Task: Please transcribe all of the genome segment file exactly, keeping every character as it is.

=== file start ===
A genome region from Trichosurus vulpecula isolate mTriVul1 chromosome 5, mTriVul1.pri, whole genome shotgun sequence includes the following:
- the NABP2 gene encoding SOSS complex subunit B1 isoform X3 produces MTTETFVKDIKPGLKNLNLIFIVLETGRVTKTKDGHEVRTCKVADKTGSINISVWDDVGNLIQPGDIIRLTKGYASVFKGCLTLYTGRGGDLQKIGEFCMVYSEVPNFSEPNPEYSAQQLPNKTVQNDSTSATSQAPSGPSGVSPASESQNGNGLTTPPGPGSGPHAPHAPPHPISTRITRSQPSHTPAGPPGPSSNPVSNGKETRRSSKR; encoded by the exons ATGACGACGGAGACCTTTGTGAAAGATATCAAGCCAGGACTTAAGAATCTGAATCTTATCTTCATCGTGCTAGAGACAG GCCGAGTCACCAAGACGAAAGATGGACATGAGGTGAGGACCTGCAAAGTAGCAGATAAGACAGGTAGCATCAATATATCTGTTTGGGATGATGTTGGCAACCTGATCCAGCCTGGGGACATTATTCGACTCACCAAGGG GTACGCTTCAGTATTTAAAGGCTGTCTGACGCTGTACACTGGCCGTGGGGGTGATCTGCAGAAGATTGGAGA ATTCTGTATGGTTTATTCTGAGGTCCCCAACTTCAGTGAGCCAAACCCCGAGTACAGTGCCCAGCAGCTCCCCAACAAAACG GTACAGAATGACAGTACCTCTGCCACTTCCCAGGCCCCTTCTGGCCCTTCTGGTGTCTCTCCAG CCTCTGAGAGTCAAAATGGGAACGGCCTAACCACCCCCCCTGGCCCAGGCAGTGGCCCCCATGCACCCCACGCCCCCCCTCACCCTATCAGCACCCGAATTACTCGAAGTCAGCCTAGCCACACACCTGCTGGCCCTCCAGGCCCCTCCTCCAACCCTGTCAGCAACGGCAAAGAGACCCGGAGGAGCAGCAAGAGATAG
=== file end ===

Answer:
A genome region from Trichosurus vulpecula isolate mTriVul1 chromosome 5, mTriVul1.pri, whole genome shotgun sequence includes the following:
- the NABP2 gene encoding SOSS complex subunit B1 isoform X3 produces MTTETFVKDIKPGLKNLNLIFIVLETGRVTKTKDGHEVRTCKVADKTGSINISVWDDVGNLIQPGDIIRLTKGYASVFKGCLTLYTGRGGDLQKIGEFCMVYSEVPNFSEPNPEYSAQQLPNKTVQNDSTSATSQAPSGPSGVSPASESQNGNGLTTPPGPGSGPHAPHAPPHPISTRITRSQPSHTPAGPPGPSSNPVSNGKETRRSSKR; encoded by the exons ATGACGACGGAGACCTTTGTGAAAGATATCAAGCCAGGACTTAAGAATCTGAATCTTATCTTCATCGTGCTAGAGACAG GCCGAGTCACCAAGACGAAAGATGGACATGAGGTGAGGACCTGCAAAGTAGCAGATAAGACAGGTAGCATCAATATATCTGTTTGGGATGATGTTGGCAACCTGATCCAGCCTGGGGACATTATTCGACTCACCAAGGG GTACGCTTCAGTATTTAAAGGCTGTCTGACGCTGTACACTGGCCGTGGGGGTGATCTGCAGAAGATTGGAGA ATTCTGTATGGTTTATTCTGAGGTCCCCAACTTCAGTGAGCCAAACCCCGAGTACAGTGCCCAGCAGCTCCCCAACAAAACG GTACAGAATGACAGTACCTCTGCCACTTCCCAGGCCCCTTCTGGCCCTTCTGGTGTCTCTCCAG CCTCTGAGAGTCAAAATGGGAACGGCCTAACCACCCCCCCTGGCCCAGGCAGTGGCCCCCATGCACCCCACGCCCCCCCTCACCCTATCAGCACCCGAATTACTCGAAGTCAGCCTAGCCACACACCTGCTGGCCCTCCAGGCCCCTCCTCCAACCCTGTCAGCAACGGCAAAGAGACCCGGAGGAGCAGCAAGAGATAG